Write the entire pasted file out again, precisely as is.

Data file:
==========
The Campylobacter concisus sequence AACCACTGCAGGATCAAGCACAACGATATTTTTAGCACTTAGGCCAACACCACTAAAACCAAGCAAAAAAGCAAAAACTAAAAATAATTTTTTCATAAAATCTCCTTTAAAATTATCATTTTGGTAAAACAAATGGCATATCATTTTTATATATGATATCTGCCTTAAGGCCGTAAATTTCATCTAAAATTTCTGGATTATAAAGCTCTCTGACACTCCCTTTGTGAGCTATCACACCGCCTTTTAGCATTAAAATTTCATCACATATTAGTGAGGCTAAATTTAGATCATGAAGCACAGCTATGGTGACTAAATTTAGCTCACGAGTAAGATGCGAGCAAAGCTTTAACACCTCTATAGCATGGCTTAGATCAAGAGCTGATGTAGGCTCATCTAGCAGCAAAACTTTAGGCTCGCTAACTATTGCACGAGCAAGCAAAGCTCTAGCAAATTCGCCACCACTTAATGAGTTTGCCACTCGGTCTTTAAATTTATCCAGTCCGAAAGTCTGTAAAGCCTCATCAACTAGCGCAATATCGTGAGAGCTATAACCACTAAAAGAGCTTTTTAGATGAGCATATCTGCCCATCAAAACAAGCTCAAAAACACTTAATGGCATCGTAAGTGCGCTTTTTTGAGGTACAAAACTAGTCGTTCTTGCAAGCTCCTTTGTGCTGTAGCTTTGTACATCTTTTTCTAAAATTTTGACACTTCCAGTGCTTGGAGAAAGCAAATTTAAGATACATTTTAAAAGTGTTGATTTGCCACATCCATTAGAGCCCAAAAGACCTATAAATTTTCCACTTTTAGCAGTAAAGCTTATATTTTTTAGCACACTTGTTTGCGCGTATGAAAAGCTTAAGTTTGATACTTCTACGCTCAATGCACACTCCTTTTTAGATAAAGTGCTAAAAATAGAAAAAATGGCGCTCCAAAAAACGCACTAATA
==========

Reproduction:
The Campylobacter concisus sequence AACCACTGCAGGATCAAGCACAACGATATTTTTAGCACTTAGGCCAACACCACTAAAACCAAGCAAAAAAGCAAAAACTAAAAATAATTTTTTCATAAAATCTCCTTTAAAATTATCATTTTGGTAAAACAAATGGCATATCATTTTTATATATGATATCTGCCTTAAGGCCGTAAATTTCATCTAAAATTTCTGGATTATAAAGCTCTCTGACACTCCCTTTGTGAGCTATCACACCGCCTTTTAGCATTAAAATTTCATCACATATTAGTGAGGCTAAATTTAGATCATGAAGCACAGCTATGGTGACTAAATTTAGCTCACGAGTAAGATGCGAGCAAAGCTTTAACACCTCTATAGCATGGCTTAGATCAAGAGCTGATGTAGGCTCATCTAGCAGCAAAACTTTAGGCTCGCTAACTATTGCACGAGCAAGCAAAGCTCTAGCAAATTCGCCACCACTTAATGAGTTTGCCACTCGGTCTTTAAATTTATCCAGTCCGAAAGTCTGTAAAGCCTCATCAACTAGCGCAATATCGTGAGAGCTATAACCACTAAAAGAGCTTTTTAGATGAGCATATCTGCCCATCAAAACAAGCTCAAAAACACTTAATGGCATCGTAAGTGCGCTTTTTTGAGGTACAAAACTAGTCGTTCTTGCAAGCTCCTTTGTGCTGTAGCTTTGTACATCTTTTTCTAAAATTTTGACACTTCCAGTGCTTGGAGAAAGCAAATTTAAGATACATTTTAAAAGTGTTGATTTGCCACATCCATTAGAGCCCAAAAGACCTATAAATTTTCCACTTTTAGCAGTAAAGCTTATATTTTTTAGCACACTTGTTTGCGCGTATGAAAAGCTTAAGTTTGATACTTCTACGCTCAATGCACACTCCTTTTTAGATAAAGTGCTAAAAATAGAAAAAATGGCGCTCCAAAAAACGCACTAATA